Nagyi Mon 22-Aug-11 21:27:11

My uncle had a saying: "Shall we throw it out now or shall we put it in the fridge and throw it out later?" But seriously, we also have fridge soup, pilaffs made of odd bits of leftover fish/meat & veg. DH's favourite is fried up roast potatoes - a rare treat as generally, however many roasties I make, they all disappear so hardly ever any left to be recycled.

glammanana Mon 22-Aug-11 21:37:39

I love a plate of reheated roast potato's on Sunday evening watching the TV but it does not do the waist line any good does it ?

Nagyi Mon 22-Aug-11 21:45:47

Ah but glammanana... do you fry them up? In the good old days we used to fry them in the dripping from the joint but now we're good and fry them in olive oil instead!!!

yogagran Mon 22-Aug-11 21:50:11

Nagyi grin grin Love your first line comment!

glammanana Mon 22-Aug-11 22:17:42

Nagyi how can I fry them up when I've got to report to glassortwo on Monday morning,that's how I got to fat in the first place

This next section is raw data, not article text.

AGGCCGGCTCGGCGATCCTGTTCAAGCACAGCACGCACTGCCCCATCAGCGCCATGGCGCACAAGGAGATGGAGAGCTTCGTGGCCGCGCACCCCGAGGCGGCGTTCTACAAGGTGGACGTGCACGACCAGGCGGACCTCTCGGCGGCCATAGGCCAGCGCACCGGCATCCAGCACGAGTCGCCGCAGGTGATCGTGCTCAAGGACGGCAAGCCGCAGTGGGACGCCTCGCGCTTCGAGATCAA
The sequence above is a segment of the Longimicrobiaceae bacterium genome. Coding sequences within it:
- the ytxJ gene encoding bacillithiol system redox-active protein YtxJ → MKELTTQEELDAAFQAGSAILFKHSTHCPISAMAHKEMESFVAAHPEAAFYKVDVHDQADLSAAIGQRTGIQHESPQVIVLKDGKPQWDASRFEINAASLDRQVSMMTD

Nannyliz Mon 22-Aug-11 22:59:48

I have a very obliging DH who more often than not will eat any leftovers for lunch the next day. He has been known to eat left over bolognaisse on a couple of slices of bread for his lunch!!! smile

yogagran Mon 22-Aug-11 23:03:50

Lucky you Nannyliz - my DH will not eat anything that is "left over" and he's even worse with use-by dates. Seems to think that they will go off at midnight on the date shown and won't touch them after that date!

grannyactivist Mon 22-Aug-11 23:05:00

My husband hates waste of any description, so has been known to eat some very odd combinations, though I think the rice pudding sandwiches in his lunch box still take some beating.wink

glammanana Mon 22-Aug-11 23:07:29

Fabulous ga

Baggy Tue 23-Aug-11 06:32:32

I once mixed some leftover macaroni, tuna, mayonnaise, sweet peppers and onion with stir-fried onion, tomato, and Savoy cabbage to which I'd added turmeric and jeera. It was surprisingly good.

susiecb Tue 23-Aug-11 08:58:08

My parents saved every scrap but some things extra was made as Dad liked them cold including (dont gag) fish and chips, Yorkshire pudding, casserole, cold fish like kippers etc.